Last Update: December
Joel Spolsky has a great post about the subject of Simplicity as it relates to software development. Building simple software applications is one of the Web 2.0 mantras as small companies take on their larger counterparts, trying to compete by doing less. Many of these companies seem to believe that if you build less features into a product, the product will be easer to use, and thus more attractive to businesses and consumers that are tired of bloated software that’s too complex to figure out how to use in the first place. 37 Signals has built their entire marketing campaign around their Build Less philosophy and they’ve become famous because of it.
But… do you really have to build fewer features into your product for it to be simple and easy to use? I think that building fewer features into a product can make it simpler than a product that has too many features, but simply building fewer features surely doesn’t mean your product will be a success.
A lot of software developers are seduced by the old ’80/20′ rule. It seems to make a lot of sense: 80% of the people use 20% of the features. So you convince yourself that you only need to implement 20% of the features, and you can still sell 80% as many copies.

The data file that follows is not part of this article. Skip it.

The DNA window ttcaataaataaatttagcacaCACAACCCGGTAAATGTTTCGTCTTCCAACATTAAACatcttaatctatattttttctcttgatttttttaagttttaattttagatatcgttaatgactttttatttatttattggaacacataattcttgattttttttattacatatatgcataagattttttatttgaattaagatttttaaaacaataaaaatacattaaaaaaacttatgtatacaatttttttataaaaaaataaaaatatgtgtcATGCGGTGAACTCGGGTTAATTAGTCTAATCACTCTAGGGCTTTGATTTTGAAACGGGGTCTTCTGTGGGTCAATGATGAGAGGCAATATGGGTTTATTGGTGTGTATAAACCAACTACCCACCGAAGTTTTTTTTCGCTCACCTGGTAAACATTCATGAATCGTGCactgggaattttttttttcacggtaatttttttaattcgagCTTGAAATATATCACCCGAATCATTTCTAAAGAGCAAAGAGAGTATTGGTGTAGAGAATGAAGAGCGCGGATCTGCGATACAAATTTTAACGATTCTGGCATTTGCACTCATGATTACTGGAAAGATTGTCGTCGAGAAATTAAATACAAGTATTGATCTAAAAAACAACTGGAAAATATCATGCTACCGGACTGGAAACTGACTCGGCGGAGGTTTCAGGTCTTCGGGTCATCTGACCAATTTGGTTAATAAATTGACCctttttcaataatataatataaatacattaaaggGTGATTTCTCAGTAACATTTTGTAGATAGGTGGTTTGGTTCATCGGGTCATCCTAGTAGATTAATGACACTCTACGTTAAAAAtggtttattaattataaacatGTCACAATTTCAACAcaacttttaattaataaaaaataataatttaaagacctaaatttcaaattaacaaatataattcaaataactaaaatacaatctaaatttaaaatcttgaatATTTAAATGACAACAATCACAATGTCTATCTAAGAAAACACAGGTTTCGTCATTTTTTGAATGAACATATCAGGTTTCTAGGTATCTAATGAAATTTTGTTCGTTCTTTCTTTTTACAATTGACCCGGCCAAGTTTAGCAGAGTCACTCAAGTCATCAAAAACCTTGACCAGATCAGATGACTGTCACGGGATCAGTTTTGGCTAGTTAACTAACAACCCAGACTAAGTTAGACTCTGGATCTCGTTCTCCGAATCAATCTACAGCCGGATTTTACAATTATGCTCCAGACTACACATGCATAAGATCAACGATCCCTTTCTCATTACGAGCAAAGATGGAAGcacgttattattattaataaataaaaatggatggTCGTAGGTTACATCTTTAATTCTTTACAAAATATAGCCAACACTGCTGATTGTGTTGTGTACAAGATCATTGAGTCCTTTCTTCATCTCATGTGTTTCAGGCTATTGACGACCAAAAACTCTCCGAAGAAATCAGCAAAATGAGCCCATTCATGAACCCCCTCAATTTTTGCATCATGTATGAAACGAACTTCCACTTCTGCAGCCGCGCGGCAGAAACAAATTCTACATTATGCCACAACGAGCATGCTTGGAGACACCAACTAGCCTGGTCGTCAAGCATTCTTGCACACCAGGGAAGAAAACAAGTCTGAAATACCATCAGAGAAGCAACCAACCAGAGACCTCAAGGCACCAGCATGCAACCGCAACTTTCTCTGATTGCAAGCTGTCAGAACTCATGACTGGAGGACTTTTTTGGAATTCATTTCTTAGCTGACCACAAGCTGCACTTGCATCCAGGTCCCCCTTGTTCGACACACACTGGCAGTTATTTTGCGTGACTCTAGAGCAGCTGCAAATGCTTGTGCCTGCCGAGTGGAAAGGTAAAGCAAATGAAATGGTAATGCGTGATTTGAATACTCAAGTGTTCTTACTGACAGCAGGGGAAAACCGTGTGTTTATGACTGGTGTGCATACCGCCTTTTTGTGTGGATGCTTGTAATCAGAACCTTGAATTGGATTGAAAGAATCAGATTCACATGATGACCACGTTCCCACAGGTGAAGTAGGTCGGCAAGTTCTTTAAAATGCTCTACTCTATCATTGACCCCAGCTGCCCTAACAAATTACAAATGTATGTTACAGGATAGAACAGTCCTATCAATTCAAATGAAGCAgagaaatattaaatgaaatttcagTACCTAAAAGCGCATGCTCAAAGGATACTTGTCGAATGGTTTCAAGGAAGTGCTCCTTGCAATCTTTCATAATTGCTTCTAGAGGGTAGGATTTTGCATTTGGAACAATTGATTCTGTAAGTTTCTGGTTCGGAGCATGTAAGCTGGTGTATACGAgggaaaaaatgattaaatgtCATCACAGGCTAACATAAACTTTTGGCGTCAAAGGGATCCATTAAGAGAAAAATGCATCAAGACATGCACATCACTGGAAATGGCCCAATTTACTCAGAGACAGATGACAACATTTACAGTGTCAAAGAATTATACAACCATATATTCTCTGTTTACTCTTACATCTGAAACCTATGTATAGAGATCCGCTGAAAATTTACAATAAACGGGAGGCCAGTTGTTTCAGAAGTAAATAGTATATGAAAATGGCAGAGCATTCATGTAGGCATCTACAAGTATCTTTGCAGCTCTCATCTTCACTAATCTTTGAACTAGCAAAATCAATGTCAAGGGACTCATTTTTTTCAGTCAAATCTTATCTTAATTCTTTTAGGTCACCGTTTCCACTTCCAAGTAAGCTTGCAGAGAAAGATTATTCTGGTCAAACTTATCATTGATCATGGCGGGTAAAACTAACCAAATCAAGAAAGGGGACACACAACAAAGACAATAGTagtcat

This sounds great on paper, but does it really hold true? I don’t think so, and Joel doesn’t either:
Unfortunately, it’s never the same 20%. Everybody uses a different set of features.
I couldn’t agree more. In fact, I’ve long believed that we are the epitome of a company that sells a service where everyone uses different features and features differently. If you disagree with me, I challenge you to take any five people you know and watch how they use email. The reality is, everyone who uses email has developed his or her own personalized habits—and just about everyone uses email.
I believe the real answer lies in building powerful, feature-rich software that can be personalized and most importantly, is easy to use. This is no easy feat, which is why not everyone is successful in software development. But the reality is, in our business at least, we need to build many of the features that our customers want—and our customers have employees that all use email differently. Read more posts